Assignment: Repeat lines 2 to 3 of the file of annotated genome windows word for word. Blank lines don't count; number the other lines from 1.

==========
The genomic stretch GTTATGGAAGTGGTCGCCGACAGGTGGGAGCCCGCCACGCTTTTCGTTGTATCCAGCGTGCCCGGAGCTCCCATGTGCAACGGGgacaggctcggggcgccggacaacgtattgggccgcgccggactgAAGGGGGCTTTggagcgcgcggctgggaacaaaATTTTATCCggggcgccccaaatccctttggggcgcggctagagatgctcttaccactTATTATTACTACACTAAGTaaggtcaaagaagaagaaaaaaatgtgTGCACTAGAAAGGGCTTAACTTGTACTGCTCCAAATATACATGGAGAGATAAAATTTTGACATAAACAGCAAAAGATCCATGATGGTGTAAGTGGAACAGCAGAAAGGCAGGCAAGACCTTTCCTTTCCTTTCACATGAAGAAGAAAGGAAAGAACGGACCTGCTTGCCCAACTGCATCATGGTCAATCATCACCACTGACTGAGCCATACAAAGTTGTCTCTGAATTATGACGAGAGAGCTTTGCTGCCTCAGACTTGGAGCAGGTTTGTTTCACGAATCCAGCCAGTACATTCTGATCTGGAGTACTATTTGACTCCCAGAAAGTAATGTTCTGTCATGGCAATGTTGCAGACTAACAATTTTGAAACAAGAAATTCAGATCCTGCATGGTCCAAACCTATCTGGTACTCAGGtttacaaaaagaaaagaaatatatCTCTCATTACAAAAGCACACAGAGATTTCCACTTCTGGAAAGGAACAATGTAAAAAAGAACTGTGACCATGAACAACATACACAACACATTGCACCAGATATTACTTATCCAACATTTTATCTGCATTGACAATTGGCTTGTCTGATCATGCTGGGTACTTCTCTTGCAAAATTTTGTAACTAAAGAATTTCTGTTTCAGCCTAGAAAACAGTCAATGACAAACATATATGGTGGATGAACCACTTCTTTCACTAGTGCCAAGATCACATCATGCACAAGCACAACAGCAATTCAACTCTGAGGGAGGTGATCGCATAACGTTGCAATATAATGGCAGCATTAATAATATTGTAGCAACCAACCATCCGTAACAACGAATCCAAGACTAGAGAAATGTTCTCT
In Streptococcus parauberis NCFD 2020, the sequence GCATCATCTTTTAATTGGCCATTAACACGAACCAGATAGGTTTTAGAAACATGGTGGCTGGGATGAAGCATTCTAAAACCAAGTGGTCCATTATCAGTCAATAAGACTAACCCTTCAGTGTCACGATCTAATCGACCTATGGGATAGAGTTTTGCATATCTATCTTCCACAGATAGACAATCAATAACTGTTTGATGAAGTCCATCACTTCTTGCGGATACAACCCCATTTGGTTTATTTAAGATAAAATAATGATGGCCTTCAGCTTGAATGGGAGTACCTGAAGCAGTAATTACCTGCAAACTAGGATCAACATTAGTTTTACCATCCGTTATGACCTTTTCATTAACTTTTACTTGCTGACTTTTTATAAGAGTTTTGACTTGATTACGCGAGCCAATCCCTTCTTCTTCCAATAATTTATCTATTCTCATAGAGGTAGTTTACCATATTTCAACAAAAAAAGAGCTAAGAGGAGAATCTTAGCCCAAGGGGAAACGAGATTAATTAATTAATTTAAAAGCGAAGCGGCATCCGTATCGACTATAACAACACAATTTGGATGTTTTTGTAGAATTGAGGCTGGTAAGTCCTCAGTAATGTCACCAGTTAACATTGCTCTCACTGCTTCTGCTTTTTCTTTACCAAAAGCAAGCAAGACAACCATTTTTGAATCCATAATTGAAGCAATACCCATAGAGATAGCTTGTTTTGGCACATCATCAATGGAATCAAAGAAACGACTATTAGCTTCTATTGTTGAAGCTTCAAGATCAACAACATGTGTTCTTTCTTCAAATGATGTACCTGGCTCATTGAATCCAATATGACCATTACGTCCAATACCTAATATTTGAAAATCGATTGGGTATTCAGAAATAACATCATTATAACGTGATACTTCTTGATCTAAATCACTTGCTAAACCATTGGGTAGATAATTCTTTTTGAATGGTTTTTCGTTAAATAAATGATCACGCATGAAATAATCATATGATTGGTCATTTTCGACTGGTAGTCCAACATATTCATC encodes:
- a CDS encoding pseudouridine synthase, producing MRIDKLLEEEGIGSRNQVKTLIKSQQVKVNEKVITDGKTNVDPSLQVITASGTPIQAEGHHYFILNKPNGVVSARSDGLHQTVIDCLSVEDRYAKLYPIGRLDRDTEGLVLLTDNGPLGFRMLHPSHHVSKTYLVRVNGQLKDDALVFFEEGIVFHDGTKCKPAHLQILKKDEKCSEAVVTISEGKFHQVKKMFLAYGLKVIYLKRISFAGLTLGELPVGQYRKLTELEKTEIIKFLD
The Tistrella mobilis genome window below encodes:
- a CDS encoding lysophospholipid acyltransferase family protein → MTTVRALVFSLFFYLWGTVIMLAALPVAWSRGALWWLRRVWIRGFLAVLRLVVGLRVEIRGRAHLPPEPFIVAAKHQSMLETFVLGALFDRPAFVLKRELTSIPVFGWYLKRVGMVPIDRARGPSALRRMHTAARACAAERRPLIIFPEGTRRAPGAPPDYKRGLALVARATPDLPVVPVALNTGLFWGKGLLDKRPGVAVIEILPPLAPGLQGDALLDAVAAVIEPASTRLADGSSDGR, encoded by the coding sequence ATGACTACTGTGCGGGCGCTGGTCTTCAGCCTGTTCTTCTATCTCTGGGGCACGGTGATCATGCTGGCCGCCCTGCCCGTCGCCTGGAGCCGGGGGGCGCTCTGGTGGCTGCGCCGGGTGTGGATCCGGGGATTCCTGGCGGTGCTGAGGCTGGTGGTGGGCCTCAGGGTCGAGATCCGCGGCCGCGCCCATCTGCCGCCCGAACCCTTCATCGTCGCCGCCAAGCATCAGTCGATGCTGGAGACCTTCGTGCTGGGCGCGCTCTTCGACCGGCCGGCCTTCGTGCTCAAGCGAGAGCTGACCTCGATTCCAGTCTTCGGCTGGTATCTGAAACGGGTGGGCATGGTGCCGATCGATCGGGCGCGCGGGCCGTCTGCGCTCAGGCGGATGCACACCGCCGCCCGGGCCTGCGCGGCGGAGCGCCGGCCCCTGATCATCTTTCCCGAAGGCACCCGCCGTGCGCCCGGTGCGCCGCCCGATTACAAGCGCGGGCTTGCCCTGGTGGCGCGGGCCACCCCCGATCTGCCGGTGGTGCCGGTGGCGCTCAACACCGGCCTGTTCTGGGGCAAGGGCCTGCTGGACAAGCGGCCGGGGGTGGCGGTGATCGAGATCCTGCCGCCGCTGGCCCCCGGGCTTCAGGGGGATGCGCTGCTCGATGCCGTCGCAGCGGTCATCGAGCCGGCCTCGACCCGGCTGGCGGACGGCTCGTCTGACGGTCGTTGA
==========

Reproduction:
In Streptococcus parauberis NCFD 2020, the sequence GCATCATCTTTTAATTGGCCATTAACACGAACCAGATAGGTTTTAGAAACATGGTGGCTGGGATGAAGCATTCTAAAACCAAGTGGTCCATTATCAGTCAATAAGACTAACCCTTCAGTGTCACGATCTAATCGACCTATGGGATAGAGTTTTGCATATCTATCTTCCACAGATAGACAATCAATAACTGTTTGATGAAGTCCATCACTTCTTGCGGATACAACCCCATTTGGTTTATTTAAGATAAAATAATGATGGCCTTCAGCTTGAATGGGAGTACCTGAAGCAGTAATTACCTGCAAACTAGGATCAACATTAGTTTTACCATCCGTTATGACCTTTTCATTAACTTTTACTTGCTGACTTTTTATAAGAGTTTTGACTTGATTACGCGAGCCAATCCCTTCTTCTTCCAATAATTTATCTATTCTCATAGAGGTAGTTTACCATATTTCAACAAAAAAAGAGCTAAGAGGAGAATCTTAGCCCAAGGGGAAACGAGATTAATTAATTAATTTAAAAGCGAAGCGGCATCCGTATCGACTATAACAACACAATTTGGATGTTTTTGTAGAATTGAGGCTGGTAAGTCCTCAGTAATGTCACCAGTTAACATTGCTCTCACTGCTTCTGCTTTTTCTTTACCAAAAGCAAGCAAGACAACCATTTTTGAATCCATAATTGAAGCAATACCCATAGAGATAGCTTGTTTTGGCACATCATCAATGGAATCAAAGAAACGACTATTAGCTTCTATTGTTGAAGCTTCAAGATCAACAACATGTGTTCTTTCTTCAAATGATGTACCTGGCTCATTGAATCCAATATGACCATTACGTCCAATACCTAATATTTGAAAATCGATTGGGTATTCAGAAATAACATCATTATAACGTGATACTTCTTGATCTAAATCACTTGCTAAACCATTGGGTAGATAATTCTTTTTGAATGGTTTTTCGTTAAATAAATGATCACGCATGAAATAATCATATGATTGGTCATTTTCGACTGGTAGTCCAACATATTCATC encodes:
- a CDS encoding pseudouridine synthase, producing MRIDKLLEEEGIGSRNQVKTLIKSQQVKVNEKVITDGKTNVDPSLQVITASGTPIQAEGHHYFILNKPNGVVSARSDGLHQTVIDCLSVEDRYAKLYPIGRLDRDTEGLVLLTDNGPLGFRMLHPSHHVSKTYLVRVNGQLKDDALVFFEEGIVFHDGTKCKPAHLQILKKDEKCSEAVVTISEGKFHQVKKMFLAYGLKVIYLKRISFAGLTLGELPVGQYRKLTELEKTEIIKFLD